This is inspired by Gehayi and Zelda Queen’s sporking of Barbara Walker’s story “The Gargoyle” (from Walker’s Feminist Fairy Tales collection) in the das-sporking comm. That story is essentially ripoff!Gargoyles meets Twilight in France.
Yes, it’s every bit as awful as you think it sounds.
But here, I took the basic idea and, rather than having the Gargoyle stalk Marie for reasons unknown (and brutally killing a random guy who attacked her, right in front of her, because attempted rape is sooo Feminist u gaiz), I had him drawn to her because she’s a singer with a beautiful voice.
I hope you enjoy this little piece. And please don’t mind my bad French. It’s been over 16 years (!) since I was in high school, learning the proper tenses and conjugation from Mme. C-B. So, I did my best, with a little help from Google Translate and Wikipedia where needed.
What drew his attention was the sound of her singing.
She especially loved to sing “Au clair de la lune” as she went about her evening’s tasks. He couldn’t help himself but to perch upon the eaves of her home, so that he could continue to listen to her sweet voice.
His monstrous face was brought to a smile as she sang, “Ouvrez votre porte pour le Dieu d’Amour!”
Many nights he returned to the eaves above her home to hear her sing, closing his eyes in rapture as the melody she chose wafted around him, embracing his stony hide with the warmth of her voice.
Although he favoured “Au clair de la lune,” she sung many different songs. Some she sung alone, some with a piano accompanying her.
Through all his listening, he eventually learned her name was Marie, and that she was a chorus girl at the Palais Garnier. Often, she sang the parts that she was learning for her part in the soprano section of the chorus.
She did not have a voice as full and strong as the most-lauded prima donnas, but where such power was lacking, she made up for in enthusiasm and technical skill. Surely, he thought, only the angels of heaven would know the purity of such a voice.
Heaven was a little too high for him to reach, but he had his own piece of it listening to the mademoiselle’s singing.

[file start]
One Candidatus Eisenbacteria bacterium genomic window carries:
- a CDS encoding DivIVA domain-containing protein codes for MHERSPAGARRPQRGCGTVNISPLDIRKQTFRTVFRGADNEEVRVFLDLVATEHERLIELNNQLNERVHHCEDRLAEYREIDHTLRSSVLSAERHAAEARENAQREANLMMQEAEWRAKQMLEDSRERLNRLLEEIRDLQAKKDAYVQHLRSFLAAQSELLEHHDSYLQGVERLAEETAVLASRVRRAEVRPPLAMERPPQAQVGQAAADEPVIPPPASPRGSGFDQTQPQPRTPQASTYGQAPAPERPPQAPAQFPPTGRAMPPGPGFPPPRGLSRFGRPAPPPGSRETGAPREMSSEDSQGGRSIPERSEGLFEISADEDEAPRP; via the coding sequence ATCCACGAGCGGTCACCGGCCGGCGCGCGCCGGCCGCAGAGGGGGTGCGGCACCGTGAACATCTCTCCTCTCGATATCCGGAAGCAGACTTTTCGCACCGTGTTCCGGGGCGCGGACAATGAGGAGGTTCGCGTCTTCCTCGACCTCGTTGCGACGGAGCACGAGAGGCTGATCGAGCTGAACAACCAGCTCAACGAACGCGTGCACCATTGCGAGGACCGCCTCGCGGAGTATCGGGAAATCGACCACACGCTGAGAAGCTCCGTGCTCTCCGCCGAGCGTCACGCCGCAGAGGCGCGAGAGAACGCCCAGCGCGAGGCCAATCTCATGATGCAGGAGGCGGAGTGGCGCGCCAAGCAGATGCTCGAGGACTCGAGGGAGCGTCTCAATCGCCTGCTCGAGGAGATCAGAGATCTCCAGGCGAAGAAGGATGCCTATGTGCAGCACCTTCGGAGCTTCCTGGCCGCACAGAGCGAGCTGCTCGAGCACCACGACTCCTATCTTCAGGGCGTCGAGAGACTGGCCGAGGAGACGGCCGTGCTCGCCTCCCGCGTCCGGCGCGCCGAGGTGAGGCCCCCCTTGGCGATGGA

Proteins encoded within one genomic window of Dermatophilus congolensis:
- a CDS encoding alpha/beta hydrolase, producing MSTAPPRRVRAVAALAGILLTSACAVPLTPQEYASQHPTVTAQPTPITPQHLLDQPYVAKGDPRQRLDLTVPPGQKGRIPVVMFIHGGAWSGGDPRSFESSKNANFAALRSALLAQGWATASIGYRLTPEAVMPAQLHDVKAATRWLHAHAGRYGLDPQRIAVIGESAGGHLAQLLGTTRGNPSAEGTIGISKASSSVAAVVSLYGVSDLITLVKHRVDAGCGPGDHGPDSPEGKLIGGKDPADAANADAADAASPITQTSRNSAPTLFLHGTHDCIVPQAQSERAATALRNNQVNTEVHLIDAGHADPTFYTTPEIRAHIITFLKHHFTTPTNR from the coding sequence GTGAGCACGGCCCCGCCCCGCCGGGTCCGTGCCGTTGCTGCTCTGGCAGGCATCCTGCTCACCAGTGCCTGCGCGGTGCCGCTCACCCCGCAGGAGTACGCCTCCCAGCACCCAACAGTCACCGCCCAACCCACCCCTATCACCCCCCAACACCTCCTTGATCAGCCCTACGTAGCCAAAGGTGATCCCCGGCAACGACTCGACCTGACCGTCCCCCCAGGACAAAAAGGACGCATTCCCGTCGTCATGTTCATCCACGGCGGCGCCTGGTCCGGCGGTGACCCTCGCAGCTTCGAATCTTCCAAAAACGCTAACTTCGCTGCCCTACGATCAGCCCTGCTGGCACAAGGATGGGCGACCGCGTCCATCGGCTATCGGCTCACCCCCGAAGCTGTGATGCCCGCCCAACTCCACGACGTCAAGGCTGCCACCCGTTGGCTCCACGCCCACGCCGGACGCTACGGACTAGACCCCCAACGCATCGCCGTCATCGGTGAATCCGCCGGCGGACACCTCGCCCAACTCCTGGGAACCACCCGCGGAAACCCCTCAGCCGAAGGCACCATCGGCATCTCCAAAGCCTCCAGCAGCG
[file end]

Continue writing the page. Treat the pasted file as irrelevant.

It was months hence that he had silently followed her, flying overhead, to the opera house. He perched on the roof of the Palais Garnier and listened closely, trying to pick out her voice among the many others of the chorus.
To her credit, Marie blended quite well with her peers, and the results of so many voices lifted in song were truly glorious to behold.
After the opera ended, and the audience began to make their merry way to their homes, Marie herself exited the Palais. The streets were nearly empty, and Marie was alone on the street–though her secret guardian flew overhead.
She was unceremoniously yanked into an alley, and the gargoyle did not know what to do, as the ways of humans were quite a mystery to him.
But then he heard her voice, crying out in fear only to be suddenly muffled.
This decided him, and he swooped down, his heavy stone form colliding with that of Marie’s attacker. He let the man up for a moment, growling menacingly at him.
“Monstre!” the man cried and, wisely, ran for safer ways.
Hesitantly, the gargoyle then turned to Marie. He saw her eyes were wide in shock. She took a breath and, when he expected her to scream in fear, she instead surprised him with her soft words. “Merci, monsieur Gargouille.”
“N’en pense de rien, cher Marie,” he replied, his voice rough as the stone he was made of, yet gentle all the same. “J’adore écouter vos chansons.”
She smiled. “Vous êtes gentil, monsieur. Mais, je dois rentrer chez moi, maintenant.”
“Puis-je vous accompagner?” he asked, hoping she would agree to him escorting her home so she would be safe.
She smiled at him again. “J’aimerais beaucoup ça.”
Through the years, he continued to listen to her sing and provided a discreet escort to and from the opera house. When she had a child of her own, he listened with fondness as she sang her daughter to sleep.
The daughter, likewise, was very fond of her “Oncle Gargouille.” He protected Marie and her progeny throughout their lives in secret.
If one asked why the family had such a hideous gargoyle on their roof all these years, the family would invariably smile and reply that it was a treasured part of their lives.
Line from “Au clair de la lune”: Open your door to the God of Love!
The criminal: A monster!
Marie and the gargoyle’s conversation…
Marie: Thank you, sir Gargoyle.
Gargoyle: Think nothing of it, dear Marie. I love listening to your songs.
Marie: You are kind, sir. But I must go home now.
Gargoyle: May I accompany you?
Marie: I would like that very much.
And of course, “Oncle Gargouille” means “Uncle Gargoyle”. 🙂